Grade B

Based on the one-shot comic book of the same title from the late 1980s, “Batman: The Killing Joke” is a disturbing story that deals with four main issues: Joker’s vicious assault on Batgirl; Batman’s uneasy alliance/relationship with Batgirl; Joker’s origin story; and Batman’s perverse affinity for The Joker.

After an unnecessarily lengthy intro of Batgirl’s/Batman’s relationship which doesn’t truly mesh with the second and third acts (said intro not part of the comic book, as far as I can remember), “Killing Joke” gets to the meat of the story, when The Joker attacks Batgirl and kidnaps her father, who is Police Commissioner Gordon.  Batman goes on a rampage, going after every criminal he comes upon to get evidence of where The Joker is.  But when Batman finally finds The Joker, will it be too late?  Will The Joker bring out the madness in Commissioner Gordon?  Will Batman finally succumb to his own rage and kill The Joker?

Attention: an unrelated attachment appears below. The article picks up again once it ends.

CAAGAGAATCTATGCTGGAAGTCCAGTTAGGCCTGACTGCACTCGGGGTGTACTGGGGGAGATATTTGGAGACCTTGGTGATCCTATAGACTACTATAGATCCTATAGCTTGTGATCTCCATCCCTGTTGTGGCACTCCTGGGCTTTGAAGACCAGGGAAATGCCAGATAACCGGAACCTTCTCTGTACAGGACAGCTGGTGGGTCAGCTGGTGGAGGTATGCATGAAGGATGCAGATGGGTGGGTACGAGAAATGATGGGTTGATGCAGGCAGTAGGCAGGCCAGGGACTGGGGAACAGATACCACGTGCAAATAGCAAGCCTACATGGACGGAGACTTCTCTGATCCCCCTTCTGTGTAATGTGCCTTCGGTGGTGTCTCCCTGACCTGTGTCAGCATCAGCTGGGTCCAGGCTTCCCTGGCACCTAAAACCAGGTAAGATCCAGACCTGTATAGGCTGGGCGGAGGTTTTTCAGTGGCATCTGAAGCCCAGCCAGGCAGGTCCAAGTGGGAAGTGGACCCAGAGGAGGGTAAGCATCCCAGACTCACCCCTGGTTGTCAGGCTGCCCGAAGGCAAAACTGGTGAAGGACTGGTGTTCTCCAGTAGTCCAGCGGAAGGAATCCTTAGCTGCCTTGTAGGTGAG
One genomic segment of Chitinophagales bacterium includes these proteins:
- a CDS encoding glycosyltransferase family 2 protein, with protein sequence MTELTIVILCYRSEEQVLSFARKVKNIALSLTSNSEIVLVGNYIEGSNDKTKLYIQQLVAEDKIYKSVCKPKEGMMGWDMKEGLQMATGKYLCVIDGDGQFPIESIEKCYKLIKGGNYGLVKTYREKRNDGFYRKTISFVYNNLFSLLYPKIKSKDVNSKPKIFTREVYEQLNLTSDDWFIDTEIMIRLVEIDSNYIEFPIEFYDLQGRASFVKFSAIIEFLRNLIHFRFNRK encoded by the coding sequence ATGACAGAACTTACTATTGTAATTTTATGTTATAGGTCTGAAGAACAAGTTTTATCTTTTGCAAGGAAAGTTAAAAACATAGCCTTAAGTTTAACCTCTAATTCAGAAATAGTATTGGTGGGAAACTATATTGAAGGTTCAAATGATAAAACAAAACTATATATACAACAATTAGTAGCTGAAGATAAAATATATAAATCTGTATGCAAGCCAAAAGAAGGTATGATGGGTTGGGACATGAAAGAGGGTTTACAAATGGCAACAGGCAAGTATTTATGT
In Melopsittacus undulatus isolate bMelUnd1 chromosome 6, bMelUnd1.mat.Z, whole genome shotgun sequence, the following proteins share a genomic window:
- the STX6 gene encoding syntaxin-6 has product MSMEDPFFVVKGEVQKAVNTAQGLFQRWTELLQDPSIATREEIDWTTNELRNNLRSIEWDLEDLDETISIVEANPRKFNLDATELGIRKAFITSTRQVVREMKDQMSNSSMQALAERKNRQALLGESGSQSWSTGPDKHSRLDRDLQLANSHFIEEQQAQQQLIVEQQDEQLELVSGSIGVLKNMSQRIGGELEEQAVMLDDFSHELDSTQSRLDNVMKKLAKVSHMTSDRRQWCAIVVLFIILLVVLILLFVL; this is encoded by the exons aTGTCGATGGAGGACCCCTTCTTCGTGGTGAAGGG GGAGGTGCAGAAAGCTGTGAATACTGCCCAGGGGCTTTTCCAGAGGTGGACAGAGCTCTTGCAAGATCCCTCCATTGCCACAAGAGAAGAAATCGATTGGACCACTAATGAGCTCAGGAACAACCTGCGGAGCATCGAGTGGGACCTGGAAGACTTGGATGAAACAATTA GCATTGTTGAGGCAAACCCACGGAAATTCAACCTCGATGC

My most memorable, movie moment of “Batman: The Killing Joke” is **SPOILER ALERT** the scene when Batgirl, not in costume, opens her apt. door expecting a friend and instead sees The Joker pointing a gun to her stomach.

Fans of the source material — I’m one — will most likely not find this adaptation as satisfying as the original.  The comic was less than 48 pages if my memory serves me correctly, and in those few pages it packed one hell of a story that was well-paced and intense.   This movie, by expanding a short story into near-feature length, adds scenes and sequences that slow the movie down.  Yes, the extra stuff adds backstory which yields greater understanding of the main characters; but the pacing and high intensity are sacrificed.

Although far from being great, “Batman: The Killing Joke” is a good movie; and Mark Hamill’s performance as The Joker is outstanding, as usual.

— M

 

 

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